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Making the Ask

This week’s feature is an excerpt from The Benevon Model for Sustainable Funding: A Step-by-Step Guide to Getting it Right, Second Edition. For more information and to buy the book, visit our store.

Remember, first and foremost, that in the Benevon Model, the Ask happens only after the donor has been educated and inspired about your work, has indicated an interest in becoming more involved, and has been cultivated personally before being asked for money.

The process of asking is fun and natural. The biggest challenge is to remember that it needs to be a dialog between two people who already know each other.

Before I go to ask someone for money, I always put myself in the donor’s shoes. How would I like to be approached by one or two key people from the organization, knowing full well what they want from me? I recall that this is an organization I love and will feel excited to support. It feels as though I have guided myself through the cultivation process. In fact, the process has felt very natural. I am wondering why no one has asked me to give until now. I have given many readiness signs to this group, hosted an event in my home, and invited friends to Point of Entry Events. This is one of the two or three places I want to give my money. I love these people and support what they are up to.

To provide some encouragement for what may lie ahead as you enter the cultivation and asking process, let me share two heartwarming Ask stories from our alumni groups. One group had a lunchtime major Ask for $1 million scheduled with the executive director and the board chair (who was also a major donor), but on the day of the appointment, the donor had to cancel. Rather than postponing the meeting, the donor called that morning to apologize, insisting on knowing how much money the organization needed. Despite the executive director’s attempts to hem and haw and reschedule the lunch so the Ask could take place in person, the donor persisted and the nervous executive director finally blurted out, “We were planning to ask you to give $1 million toward the capital campaign for our new building.” The donor replied, “I’d be delighted to do that—just send me all the paperwork.”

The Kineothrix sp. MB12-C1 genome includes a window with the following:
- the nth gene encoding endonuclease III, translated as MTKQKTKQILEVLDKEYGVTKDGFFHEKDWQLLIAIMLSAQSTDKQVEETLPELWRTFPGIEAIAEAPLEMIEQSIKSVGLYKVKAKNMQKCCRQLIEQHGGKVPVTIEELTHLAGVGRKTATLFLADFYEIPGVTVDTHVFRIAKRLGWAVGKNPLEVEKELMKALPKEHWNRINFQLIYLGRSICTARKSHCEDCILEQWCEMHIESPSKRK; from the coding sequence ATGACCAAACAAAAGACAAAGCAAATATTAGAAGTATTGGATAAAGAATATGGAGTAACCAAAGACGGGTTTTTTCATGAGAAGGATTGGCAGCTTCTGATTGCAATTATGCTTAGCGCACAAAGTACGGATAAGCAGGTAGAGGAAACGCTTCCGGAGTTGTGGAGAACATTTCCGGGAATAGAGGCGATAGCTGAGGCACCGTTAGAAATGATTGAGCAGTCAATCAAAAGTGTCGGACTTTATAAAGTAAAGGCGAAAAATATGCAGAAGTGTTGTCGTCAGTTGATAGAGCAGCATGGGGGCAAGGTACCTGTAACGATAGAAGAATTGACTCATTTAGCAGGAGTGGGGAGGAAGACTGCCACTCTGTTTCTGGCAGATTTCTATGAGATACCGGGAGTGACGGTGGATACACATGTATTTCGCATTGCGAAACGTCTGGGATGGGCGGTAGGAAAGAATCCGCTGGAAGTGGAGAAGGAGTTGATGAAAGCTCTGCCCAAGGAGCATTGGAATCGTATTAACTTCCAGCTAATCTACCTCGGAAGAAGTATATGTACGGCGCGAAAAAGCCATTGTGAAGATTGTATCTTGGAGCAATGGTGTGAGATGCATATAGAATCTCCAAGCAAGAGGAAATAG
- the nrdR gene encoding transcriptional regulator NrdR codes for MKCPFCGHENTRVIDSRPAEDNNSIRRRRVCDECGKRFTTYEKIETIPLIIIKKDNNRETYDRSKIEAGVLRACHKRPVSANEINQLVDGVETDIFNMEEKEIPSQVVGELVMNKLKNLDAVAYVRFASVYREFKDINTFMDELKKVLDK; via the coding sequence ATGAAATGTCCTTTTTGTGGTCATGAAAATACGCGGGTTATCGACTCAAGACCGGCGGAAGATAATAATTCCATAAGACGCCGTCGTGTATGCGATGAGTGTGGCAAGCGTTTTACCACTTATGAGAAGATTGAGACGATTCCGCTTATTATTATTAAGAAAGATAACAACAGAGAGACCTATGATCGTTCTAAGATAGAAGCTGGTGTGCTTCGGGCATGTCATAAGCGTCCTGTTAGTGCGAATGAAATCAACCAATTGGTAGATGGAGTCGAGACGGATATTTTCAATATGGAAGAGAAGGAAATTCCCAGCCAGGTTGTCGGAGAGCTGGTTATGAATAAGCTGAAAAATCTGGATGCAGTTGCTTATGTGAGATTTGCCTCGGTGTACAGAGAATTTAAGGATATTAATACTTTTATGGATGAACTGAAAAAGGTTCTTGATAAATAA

The moral of that story is to never underestimate the power of the highly personal donor-cultivation work you will be doing. This same executive director, who has now raised over $10 million for this campaign, calls me often with amazing success stories and to ask me, “How can we attract and cultivate more of these wonderful donors who truly understand and appreciate our work?”

But let’s suppose you aren’t getting millions of dollars over the phone. Let’s assume you’ll need to go out and meet with people to ask. What else does it take to be successful when you ask?

We worked with one very shy executive director of a children’s home who, even after many cultivation visits and practice Asks, could barely bring himself to make the Ask for $100,000. His 27-year tenure with the organization was a testament to his love of the children and the work of the organization. We suggested that when he goes out to make the Ask, rather than nervously anticipating all the ways things could go wrong, he should pause to recall his larger purpose. “Imagine the little kids, tugging at your pant legs as you walk out of the office, saying, ‘Do it for us, Bob! You can do it! We need the things the money will buy.'”

He became a fearless, highly successful asker after that, and yes, he secured that $100,000 gift—for the kids!

Once you have completed your preparation and practice Asks, you need to put it all aside. At this point, asking should be nothing more than nudging the inevitable. You are asking people who already know and love your organization. You already know they have what you are asking for. You already know they are emotionally connected to you.

I recommend you go into the Ask with an entirely different agenda: in those few minutes, see how related and connected you can become with the donor. It is all about listening for every cue and being much more focused on what they are saying right now than on what you should say next.